How to cite this article:
Shetty R, Kaushik J, Singh A, Kumar P. Delleman–Oorthuys syndrome: A case report of an atypical variant. J Clin Ophthalmol Res 2021;9:24-6

How to cite this URL:
Shetty R, Kaushik J, Singh A, Kumar P. Delleman–Oorthuys syndrome: A case report of an atypical variant. J Clin Ophthalmol Res [serial online] 2021 [cited 2022 Jun 27];9:24-6. Available from: https://www.jcor.in/text.asp?2021/9/1/24/313473

Among the rare causes of sporadic congenital ocular abnormalities (approximately only 40 patients have been reported in medical literature), Delleman–Oorthuys syndrome, which predominantly affects males, is characterized by microphthalmia or anophthalmia, orbital cysts, periocular cystic appendages, skin tags, focal dermal lesions, and cerebral abnormalities such as cerebral cysts, corpus callosum agenesis, and midbrain and hindbrain abnormalities.[1],[2] Here, we present the case of a 4-year-old male child who presented with epibulbar dermoid and upper eyelid colobomas to our center and on evaluation found to have features of Delleman syndrome.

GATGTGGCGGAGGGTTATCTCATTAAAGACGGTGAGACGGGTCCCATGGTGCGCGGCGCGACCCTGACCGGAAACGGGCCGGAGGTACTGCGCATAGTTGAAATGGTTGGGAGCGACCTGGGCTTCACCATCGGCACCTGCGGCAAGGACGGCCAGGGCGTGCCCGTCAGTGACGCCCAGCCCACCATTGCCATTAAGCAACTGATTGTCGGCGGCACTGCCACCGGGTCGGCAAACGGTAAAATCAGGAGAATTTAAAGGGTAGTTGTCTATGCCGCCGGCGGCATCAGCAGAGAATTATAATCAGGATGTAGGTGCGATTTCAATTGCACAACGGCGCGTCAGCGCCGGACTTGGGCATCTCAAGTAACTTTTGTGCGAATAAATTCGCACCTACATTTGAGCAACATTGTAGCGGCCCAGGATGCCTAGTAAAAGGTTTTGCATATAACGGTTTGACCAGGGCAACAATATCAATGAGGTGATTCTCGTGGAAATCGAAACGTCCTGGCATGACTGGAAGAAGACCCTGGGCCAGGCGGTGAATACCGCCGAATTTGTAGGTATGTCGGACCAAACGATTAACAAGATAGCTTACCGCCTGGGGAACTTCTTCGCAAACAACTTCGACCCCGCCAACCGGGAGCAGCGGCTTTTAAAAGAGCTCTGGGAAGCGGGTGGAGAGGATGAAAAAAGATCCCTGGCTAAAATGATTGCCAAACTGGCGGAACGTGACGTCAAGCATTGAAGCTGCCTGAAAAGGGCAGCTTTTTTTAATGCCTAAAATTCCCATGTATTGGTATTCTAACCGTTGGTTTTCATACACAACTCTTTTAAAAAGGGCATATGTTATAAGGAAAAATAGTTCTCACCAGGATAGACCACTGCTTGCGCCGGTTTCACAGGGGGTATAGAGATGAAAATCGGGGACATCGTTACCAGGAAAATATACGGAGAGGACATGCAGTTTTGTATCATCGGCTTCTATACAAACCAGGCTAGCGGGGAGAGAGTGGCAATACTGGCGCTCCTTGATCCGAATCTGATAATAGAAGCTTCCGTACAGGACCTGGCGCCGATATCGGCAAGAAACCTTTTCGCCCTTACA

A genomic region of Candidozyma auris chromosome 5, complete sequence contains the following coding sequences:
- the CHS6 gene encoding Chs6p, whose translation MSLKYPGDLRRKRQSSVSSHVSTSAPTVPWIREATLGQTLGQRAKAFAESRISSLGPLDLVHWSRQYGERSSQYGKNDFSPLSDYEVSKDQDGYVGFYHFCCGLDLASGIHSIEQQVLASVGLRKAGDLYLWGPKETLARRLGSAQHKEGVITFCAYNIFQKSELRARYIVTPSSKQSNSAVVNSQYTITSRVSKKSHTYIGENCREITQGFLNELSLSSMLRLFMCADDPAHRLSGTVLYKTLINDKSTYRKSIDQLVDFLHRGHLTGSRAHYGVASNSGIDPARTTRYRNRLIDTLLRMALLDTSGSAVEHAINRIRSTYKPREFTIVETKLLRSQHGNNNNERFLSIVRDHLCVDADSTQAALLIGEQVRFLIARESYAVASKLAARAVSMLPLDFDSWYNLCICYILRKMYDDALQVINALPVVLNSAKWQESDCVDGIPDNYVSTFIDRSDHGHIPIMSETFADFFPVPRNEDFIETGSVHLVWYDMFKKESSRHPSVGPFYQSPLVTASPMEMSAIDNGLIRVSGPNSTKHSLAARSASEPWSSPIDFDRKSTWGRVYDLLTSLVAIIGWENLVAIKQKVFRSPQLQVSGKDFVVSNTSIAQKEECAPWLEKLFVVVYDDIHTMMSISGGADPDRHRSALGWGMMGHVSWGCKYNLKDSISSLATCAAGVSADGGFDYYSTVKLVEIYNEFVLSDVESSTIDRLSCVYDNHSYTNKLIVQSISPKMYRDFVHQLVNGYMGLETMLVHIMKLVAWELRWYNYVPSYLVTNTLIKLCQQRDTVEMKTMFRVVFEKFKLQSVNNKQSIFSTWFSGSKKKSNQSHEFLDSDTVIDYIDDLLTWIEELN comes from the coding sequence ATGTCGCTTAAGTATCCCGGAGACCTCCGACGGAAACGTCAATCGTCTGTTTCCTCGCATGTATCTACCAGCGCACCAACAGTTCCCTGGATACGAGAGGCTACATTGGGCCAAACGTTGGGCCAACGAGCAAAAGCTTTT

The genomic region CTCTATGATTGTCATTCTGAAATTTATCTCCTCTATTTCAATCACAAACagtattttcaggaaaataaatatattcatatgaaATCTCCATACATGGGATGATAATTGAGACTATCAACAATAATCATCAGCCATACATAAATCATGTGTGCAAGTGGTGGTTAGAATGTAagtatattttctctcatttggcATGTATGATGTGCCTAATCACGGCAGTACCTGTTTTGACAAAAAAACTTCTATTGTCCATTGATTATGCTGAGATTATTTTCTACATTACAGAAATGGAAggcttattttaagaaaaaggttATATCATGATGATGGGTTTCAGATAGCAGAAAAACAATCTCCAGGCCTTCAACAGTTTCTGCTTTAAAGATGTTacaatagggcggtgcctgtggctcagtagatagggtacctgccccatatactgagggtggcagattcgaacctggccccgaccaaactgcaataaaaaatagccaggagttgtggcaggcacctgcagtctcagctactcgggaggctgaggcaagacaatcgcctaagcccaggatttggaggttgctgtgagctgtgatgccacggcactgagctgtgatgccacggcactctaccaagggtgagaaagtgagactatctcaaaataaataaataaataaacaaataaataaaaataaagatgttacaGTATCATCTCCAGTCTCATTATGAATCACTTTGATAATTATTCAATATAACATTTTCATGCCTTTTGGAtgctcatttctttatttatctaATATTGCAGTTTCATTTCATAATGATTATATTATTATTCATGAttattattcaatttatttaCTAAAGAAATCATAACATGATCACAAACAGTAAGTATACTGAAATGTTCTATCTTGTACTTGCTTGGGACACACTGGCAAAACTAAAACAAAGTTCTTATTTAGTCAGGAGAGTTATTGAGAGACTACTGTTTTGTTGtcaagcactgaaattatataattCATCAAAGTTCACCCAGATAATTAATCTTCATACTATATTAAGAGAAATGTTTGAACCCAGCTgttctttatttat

Case Report Top

A 4-year-old male child, first product of term pregnancy born to healthy nonconsanguineous parents, was observed by his parents to have fleshy red mass over the superotemporal area of the bulbar conjunctiva in both eyes along with abnormally shaped eyelids since birth along with developmental history suggestive of delayed developmental milestones and intellectual disability. However, no history of ”absent eye,” orbital mass, or seizures was given by the parents. It was observed that the child had temporoparietal alopecia over the right side [Figure 1].
Figure 1: A child has temporal alopecia along with eyelid colobomas and hyperpigmented lesions over the face and trunk